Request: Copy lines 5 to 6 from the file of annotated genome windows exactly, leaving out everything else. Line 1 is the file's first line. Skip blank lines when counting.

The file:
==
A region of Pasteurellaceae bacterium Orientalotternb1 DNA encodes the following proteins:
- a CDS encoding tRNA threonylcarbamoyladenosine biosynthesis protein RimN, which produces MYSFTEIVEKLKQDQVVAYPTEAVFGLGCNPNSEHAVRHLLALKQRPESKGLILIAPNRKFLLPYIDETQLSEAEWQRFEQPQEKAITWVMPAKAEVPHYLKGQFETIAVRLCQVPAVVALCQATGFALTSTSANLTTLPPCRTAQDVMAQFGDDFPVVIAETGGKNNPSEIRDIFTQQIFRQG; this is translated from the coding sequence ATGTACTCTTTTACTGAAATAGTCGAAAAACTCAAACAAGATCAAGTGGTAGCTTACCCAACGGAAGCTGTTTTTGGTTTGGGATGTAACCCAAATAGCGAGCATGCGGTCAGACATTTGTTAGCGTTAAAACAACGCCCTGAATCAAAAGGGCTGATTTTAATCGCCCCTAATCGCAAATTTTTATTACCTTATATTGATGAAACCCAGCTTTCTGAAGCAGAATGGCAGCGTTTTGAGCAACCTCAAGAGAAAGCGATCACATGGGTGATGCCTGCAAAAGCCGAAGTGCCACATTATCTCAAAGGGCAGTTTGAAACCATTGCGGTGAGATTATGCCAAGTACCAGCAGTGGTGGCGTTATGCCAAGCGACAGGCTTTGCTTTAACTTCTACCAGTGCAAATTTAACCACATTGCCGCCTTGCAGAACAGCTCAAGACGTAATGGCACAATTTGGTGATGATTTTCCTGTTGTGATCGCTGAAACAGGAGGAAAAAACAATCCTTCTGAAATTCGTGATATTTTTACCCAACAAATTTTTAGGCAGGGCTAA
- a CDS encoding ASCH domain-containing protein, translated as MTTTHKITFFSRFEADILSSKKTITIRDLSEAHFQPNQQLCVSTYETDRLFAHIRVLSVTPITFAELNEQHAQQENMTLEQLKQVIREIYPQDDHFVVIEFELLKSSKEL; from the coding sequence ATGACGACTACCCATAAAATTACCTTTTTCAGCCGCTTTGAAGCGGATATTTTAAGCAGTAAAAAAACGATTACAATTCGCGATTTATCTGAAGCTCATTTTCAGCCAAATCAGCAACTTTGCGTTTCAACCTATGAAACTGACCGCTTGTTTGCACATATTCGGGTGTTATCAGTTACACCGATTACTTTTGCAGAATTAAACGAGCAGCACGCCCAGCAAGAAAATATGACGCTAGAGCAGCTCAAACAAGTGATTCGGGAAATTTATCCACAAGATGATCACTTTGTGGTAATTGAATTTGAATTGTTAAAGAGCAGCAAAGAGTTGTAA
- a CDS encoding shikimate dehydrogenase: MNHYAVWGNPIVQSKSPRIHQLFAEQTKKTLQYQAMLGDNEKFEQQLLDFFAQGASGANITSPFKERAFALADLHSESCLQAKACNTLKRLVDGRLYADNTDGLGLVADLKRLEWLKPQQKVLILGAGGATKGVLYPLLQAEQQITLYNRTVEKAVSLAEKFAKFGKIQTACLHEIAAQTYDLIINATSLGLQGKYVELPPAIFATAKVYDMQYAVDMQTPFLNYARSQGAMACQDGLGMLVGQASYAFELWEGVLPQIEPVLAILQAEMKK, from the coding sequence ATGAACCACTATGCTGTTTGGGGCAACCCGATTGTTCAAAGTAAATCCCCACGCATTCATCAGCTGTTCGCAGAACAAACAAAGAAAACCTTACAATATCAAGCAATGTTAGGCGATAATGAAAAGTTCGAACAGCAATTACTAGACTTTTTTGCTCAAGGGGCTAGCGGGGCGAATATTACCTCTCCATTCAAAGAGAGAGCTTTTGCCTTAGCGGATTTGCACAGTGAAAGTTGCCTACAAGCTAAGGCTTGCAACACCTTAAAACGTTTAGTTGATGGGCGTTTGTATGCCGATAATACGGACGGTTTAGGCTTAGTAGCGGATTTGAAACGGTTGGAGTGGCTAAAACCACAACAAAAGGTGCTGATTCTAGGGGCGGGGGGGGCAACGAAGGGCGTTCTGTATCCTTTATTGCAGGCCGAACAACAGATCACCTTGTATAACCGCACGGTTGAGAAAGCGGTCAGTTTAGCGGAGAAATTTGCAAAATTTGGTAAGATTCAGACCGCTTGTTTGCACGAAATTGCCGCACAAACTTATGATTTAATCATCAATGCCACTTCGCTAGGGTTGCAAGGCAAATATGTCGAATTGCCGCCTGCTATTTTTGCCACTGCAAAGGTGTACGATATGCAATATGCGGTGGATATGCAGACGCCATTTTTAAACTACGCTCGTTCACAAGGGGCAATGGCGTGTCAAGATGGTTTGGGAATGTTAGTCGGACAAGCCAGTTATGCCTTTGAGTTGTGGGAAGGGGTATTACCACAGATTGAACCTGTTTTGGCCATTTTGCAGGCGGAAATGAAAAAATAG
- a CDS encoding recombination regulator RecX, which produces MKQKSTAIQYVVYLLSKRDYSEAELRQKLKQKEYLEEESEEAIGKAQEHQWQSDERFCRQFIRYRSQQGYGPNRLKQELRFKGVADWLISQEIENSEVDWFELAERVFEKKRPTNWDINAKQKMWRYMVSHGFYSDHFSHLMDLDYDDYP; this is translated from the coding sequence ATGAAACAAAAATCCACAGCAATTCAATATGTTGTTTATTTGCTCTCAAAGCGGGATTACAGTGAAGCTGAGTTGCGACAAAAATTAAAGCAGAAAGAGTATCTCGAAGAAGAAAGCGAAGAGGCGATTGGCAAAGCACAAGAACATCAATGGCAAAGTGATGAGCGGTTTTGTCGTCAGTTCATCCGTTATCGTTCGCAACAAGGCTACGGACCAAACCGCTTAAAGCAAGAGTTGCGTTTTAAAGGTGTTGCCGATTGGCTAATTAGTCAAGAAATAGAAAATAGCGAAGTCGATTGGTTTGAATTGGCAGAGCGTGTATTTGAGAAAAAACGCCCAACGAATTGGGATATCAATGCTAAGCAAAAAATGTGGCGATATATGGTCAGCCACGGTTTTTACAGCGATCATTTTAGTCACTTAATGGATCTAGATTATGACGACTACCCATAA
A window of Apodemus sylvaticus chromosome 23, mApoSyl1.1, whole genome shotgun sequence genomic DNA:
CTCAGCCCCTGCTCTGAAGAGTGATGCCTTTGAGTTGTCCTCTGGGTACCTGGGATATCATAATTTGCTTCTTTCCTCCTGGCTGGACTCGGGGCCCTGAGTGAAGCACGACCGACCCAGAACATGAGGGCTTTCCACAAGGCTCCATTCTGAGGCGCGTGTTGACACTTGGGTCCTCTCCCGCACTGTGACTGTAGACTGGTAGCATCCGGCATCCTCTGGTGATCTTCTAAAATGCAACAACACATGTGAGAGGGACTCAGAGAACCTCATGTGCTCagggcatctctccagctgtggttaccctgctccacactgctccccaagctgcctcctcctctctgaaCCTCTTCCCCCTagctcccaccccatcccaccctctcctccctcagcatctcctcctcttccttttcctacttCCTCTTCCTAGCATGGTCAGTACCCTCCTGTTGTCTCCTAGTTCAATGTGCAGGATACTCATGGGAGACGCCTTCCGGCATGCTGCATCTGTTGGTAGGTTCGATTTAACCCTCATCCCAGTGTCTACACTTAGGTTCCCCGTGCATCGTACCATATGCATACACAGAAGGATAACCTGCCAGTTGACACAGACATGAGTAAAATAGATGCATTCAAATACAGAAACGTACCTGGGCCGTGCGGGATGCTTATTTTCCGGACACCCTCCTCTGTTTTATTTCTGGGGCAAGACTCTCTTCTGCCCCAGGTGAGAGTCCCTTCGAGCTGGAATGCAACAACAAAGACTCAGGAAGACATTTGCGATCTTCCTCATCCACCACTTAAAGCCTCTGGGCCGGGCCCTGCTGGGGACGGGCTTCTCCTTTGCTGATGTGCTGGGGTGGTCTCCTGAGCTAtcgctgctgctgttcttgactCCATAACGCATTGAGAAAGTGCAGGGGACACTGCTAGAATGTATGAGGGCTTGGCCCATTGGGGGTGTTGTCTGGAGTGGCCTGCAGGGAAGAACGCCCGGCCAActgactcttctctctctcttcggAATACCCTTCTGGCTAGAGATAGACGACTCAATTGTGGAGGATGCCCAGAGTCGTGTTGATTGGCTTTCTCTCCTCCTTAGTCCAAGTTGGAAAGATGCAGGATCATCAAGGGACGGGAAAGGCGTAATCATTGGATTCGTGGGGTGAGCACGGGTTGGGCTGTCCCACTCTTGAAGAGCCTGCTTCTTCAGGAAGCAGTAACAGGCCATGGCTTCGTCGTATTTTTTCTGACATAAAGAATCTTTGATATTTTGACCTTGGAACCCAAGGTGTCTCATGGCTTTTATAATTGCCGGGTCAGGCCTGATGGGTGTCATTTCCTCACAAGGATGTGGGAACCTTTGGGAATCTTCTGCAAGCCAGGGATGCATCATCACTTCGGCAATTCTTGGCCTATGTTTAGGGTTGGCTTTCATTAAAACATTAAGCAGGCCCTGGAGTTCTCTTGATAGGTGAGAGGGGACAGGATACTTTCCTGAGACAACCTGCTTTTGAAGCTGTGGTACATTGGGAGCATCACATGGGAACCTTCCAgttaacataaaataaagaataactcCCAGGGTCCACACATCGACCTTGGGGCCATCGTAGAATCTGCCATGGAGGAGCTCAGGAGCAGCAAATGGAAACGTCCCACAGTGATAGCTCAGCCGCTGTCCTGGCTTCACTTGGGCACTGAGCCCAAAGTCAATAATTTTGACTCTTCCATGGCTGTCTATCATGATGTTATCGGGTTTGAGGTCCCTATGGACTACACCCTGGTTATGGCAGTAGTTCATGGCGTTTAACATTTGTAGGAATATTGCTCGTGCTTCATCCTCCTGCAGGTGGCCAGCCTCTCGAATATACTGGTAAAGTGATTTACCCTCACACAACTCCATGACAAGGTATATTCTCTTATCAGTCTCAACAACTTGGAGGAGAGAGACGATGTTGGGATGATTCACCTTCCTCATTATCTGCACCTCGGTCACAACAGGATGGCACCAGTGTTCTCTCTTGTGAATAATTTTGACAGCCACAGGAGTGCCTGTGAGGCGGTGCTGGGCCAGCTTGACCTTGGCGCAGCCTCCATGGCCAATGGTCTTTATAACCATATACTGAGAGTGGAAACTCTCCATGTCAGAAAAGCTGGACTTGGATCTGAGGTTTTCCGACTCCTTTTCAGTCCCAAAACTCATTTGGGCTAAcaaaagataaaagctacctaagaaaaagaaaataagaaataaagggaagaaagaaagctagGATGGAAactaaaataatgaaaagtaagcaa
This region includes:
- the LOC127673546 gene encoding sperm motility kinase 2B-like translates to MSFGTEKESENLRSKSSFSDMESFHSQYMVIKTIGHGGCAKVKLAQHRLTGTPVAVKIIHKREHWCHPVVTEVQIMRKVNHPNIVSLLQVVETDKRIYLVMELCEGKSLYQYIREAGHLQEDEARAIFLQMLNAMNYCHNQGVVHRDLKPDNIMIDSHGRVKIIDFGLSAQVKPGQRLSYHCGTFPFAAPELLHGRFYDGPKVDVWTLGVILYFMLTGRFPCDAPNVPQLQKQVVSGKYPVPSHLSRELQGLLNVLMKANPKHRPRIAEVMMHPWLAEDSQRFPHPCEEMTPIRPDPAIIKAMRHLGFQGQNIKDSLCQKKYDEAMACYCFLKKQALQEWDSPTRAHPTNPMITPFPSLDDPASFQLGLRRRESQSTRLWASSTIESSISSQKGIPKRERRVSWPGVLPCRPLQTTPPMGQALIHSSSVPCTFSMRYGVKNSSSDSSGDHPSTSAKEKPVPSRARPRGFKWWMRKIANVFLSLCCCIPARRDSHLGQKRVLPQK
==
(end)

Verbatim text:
- a CDS encoding recombination regulator RecX, which produces MKQKSTAIQYVVYLLSKRDYSEAELRQKLKQKEYLEEESEEAIGKAQEHQWQSDERFCRQFIRYRSQQGYGPNRLKQELRFKGVADWLISQEIENSEVDWFELAERVFEKKRPTNWDINAKQKMWRYMVSHGFYSDHFSHLMDLDYDDYP; this is translated from the coding sequence ATGAAACAAAAATCCACAGCAATTCAATATGTTGTTTATTTGCTCTCAAAGCGGGATTACAGTGAAGCTGAGTTGCGACAAAAATTAAAGCAGAAAGAGTATCTCGAAGAAGAAAGCGAAGAGGCGATTGGCAAAGCACAAGAACATCAATGGCAAAGTGATGAGCGGTTTTGTCGTCAGTTCATCCGTTATCGTTCGCAACAAGGCTACGGACCAAACCGCTTAAAGCAAGAGTTGCGTTTTAAAGGTGTTGCCGATTGGCTAATTAGTCAAGAAATAGAAAATAGCGAAGTCGATTGGTTTGAATTGGCAGAGCGTGTATTTGAGAAAAAACGCCCAACGAATTGGGATATCAATGCTAAGCAAAAAATGTGGCGATATATGGTCAGCCACGGTTTTTACAGCGATCATTTTAGTCACTTAATGGATCTAGATTATGACGACTACCCATAA
A window of Apodemus sylvaticus chromosome 23, mApoSyl1.1, whole genome shotgun sequence genomic DNA: